My Life in Plants

Garden News (UK) - - News -

The first plant I ever grew

I was raised in the 1940s on my grand­par­ents’ fam­ily farm in the York­shire ‘rhubarb tri­an­gle’ and spent most of my free time, aged 10, help­ing tend their 110 acres of rhubarb, and 200 acres of mixed veg­etable and arable farm crops. Aged 17, I had my own acre of rhubarb which, three years later, I sold to my em­ployer for a not in­sub­stan­tial £400.

The plant that shaped the gar­dener I am today

As a stu­dent with no ex­pe­ri­ence of or­na­men­tal hor­ti­cul­ture, I found learn­ing plant names for tests a real chal­lenge, par­tic­u­larly those from the trop­ics. One plant I could rely on was blue-flow­ered Plum­bago

capen­sis, which I still ap­pre­ci­ate to this day.

My favourite plant in the world

The dawn red­wood, Me­tase­quoia

glyp­tostroboides. I love its red­dish bark, ferny leaves and con­i­cal habit. Only dis­cov­ered in China in 1941, it’s a valu­able ad­di­tion to our pal­ette of trees and I’ve planted one wher­ever I’ve lived. It’s eas­ily rooted from semi-ripe cut­tings, taken in sum­mer, and we’ve sold more than 2,000 of them over the last 30 years.

The plants that made me work hard­est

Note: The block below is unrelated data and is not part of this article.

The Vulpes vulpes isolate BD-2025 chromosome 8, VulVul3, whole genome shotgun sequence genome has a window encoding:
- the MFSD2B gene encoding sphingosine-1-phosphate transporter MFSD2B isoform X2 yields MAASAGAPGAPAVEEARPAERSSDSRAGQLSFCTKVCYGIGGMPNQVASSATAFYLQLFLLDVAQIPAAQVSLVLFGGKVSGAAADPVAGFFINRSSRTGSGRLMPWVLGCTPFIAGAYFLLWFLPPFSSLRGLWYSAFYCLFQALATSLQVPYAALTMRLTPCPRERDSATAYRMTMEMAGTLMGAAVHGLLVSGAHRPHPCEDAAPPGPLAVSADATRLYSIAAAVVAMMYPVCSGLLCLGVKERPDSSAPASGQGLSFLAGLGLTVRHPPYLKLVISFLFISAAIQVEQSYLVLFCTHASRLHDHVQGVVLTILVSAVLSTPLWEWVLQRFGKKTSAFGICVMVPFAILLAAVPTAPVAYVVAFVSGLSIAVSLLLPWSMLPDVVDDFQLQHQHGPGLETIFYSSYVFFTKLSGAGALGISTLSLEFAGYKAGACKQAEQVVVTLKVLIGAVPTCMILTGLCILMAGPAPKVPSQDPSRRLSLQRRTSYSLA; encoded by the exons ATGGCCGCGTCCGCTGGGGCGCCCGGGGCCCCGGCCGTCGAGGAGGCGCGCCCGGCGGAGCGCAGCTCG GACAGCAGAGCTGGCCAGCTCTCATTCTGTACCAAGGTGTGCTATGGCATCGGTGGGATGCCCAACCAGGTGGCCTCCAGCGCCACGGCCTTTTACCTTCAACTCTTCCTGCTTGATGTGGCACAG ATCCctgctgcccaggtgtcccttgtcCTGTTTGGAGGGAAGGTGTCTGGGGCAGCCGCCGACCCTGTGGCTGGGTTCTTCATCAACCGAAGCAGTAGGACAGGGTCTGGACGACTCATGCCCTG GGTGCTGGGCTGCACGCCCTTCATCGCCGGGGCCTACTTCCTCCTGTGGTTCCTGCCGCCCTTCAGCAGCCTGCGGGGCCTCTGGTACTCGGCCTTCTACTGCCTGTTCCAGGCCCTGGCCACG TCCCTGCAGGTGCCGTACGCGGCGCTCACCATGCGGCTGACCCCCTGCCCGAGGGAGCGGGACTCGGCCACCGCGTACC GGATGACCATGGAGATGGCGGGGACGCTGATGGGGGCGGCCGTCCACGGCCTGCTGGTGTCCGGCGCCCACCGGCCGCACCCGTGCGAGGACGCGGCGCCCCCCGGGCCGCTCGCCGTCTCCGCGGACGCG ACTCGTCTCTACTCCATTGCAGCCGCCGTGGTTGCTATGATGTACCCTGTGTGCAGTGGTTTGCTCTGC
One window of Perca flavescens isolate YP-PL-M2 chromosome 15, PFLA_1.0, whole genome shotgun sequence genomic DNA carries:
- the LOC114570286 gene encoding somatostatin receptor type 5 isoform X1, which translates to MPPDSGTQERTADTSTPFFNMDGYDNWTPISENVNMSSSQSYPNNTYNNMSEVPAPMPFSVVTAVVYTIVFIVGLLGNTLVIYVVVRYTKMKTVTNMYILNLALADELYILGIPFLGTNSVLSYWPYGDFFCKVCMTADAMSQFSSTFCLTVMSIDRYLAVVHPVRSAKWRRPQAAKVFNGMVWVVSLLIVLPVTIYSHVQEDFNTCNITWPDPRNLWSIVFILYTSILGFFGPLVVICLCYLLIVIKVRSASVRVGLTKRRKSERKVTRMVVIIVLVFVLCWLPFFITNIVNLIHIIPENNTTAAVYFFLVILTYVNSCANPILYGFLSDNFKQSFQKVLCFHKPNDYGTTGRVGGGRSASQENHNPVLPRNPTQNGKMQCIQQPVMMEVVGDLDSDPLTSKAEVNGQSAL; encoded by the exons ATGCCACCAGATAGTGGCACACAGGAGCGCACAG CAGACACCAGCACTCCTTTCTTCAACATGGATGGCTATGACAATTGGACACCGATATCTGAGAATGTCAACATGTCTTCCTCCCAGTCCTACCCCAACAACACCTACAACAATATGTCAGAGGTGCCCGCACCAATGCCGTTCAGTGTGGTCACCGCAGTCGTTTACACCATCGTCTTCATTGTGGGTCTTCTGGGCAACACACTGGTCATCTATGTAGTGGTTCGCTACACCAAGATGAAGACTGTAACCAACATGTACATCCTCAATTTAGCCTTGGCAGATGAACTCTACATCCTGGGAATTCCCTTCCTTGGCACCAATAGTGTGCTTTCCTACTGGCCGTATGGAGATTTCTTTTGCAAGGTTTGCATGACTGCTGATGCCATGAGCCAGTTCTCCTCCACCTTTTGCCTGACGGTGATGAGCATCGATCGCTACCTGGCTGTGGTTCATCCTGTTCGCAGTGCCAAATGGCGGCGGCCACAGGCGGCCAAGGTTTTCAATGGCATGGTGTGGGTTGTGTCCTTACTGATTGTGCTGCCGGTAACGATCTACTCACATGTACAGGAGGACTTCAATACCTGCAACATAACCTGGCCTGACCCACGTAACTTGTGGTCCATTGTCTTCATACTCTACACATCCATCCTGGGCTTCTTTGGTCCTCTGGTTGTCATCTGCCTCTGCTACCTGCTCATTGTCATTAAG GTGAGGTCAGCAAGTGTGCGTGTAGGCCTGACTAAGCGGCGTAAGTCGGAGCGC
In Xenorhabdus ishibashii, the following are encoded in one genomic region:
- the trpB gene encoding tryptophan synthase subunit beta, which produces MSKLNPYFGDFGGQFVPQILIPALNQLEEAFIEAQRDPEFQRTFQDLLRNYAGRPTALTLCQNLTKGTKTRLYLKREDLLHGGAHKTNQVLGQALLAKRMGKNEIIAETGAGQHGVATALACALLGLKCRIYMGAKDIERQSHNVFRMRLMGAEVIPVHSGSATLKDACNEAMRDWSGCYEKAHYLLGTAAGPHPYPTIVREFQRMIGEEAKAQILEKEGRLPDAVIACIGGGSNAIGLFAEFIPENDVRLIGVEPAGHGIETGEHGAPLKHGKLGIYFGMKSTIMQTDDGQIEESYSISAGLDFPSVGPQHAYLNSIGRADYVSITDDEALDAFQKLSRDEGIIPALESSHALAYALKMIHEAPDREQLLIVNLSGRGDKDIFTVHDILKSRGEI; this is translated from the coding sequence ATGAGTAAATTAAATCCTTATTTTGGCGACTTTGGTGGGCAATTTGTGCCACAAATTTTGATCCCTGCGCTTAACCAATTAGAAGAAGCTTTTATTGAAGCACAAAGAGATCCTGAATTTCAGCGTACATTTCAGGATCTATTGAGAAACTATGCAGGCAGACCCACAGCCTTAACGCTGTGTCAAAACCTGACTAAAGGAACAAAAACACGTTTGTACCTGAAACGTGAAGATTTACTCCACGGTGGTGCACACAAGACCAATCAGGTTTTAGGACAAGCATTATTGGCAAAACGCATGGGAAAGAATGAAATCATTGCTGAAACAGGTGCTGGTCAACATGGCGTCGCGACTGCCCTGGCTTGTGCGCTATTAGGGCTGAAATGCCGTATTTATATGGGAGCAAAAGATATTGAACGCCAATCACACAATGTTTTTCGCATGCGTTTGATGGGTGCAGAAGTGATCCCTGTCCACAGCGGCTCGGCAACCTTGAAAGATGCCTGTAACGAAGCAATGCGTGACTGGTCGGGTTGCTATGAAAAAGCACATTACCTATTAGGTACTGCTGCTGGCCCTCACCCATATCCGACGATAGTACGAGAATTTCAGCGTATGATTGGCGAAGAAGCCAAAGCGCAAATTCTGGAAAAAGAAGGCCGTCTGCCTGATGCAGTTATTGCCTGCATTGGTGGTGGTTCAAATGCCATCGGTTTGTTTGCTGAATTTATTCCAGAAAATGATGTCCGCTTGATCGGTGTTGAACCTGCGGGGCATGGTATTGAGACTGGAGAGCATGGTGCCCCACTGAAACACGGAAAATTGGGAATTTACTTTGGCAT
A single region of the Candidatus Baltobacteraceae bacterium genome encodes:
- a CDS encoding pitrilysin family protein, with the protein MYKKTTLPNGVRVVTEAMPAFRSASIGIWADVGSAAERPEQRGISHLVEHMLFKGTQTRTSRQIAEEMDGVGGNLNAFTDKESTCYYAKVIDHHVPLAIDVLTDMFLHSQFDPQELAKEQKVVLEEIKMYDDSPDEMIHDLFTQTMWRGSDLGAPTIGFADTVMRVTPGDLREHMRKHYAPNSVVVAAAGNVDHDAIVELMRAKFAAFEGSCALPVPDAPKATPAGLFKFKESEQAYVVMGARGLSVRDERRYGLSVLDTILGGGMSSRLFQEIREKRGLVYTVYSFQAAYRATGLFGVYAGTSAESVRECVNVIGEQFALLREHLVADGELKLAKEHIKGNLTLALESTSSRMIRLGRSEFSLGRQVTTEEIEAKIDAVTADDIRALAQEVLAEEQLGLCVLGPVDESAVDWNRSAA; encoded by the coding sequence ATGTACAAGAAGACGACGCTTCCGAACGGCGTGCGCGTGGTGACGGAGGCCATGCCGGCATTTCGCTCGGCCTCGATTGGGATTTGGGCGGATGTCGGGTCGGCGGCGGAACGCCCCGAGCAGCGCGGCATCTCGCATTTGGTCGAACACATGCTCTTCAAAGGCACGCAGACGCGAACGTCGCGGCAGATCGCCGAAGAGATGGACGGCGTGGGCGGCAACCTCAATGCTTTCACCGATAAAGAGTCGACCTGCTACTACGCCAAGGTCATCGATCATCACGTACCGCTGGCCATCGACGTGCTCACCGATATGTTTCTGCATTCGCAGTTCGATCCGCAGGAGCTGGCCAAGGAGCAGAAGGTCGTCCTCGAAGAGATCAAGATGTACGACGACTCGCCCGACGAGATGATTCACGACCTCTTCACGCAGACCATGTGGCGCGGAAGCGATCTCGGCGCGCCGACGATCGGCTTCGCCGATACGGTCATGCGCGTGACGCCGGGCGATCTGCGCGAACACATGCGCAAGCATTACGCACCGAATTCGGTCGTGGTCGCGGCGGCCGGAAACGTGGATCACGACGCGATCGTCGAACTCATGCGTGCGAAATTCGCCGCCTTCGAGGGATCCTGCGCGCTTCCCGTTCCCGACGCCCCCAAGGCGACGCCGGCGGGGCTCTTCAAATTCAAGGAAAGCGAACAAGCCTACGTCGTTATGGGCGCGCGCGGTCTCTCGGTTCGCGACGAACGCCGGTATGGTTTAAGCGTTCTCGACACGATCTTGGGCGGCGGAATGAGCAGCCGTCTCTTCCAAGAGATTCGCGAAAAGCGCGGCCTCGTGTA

In the late 1950s, I had the op­por­tu­nity to work in mar­ket gar­dens around Sur­rey. Start­ing at 4.30am, I of­ten worked a 100-hour week cut­ting let­tuces on piece­work. I filled up to 50 boxes per hour for the princely sum of 32½p.

Win­ter was dom­i­nated by dig­ging up and trim­ming leeks, again by piece­work. In frosty weather, we used pick­axes to lift them. The money I saved helped me start my own busi­ness.

The plant I’d like to grow more of

A wider range of ever­green trees and shrubs. They never lose pop­u­lar­ity and with cli­mate change loom­ing, ev­er­greens hold the great­est po­ten­tial for the fu­ture. Hebes have ex­cel­lent fo­liage, flower colour in sum­mer and are vis­ually in­ter­est­ing all year round. With ris­ing tem­per­a­tures, they’re now bet­ter able to sur­vive Bri­tish win­ters and per­form in drier sum­mers.

The plant I am in hu­man form

Mare’s tail or eq­ui­se­tum. It’s sur­vived for mil­lions of years and no mat­ter how hard you try to tackle it, it al­ways comes back for more!

The plant that changed my life

I’ve sold 2.6 mil­lion cherry lau­rel,

since I started the nurs­ery. It’s so

Prunus lau­ro­cera­sus, adapt­able, has few pests and dis­eases, is eas­ily prop­a­gated and trained, and al­ways looks good whether it’s used as a land­scape or gar­den plant.

The plant I’d al­ways give as a gift

The dawn red­wood if they’ve space, oth­er­wise crab ap­ples or dog­woods for sheer va­ri­ety, range of form and vis­ual in­ter­est through­out the year.

Time spent in mar­ket gar­dens helped John launch his own nurs­ery

Newspapers in English

Newspapers from UK

© PressReader. All rights reserved.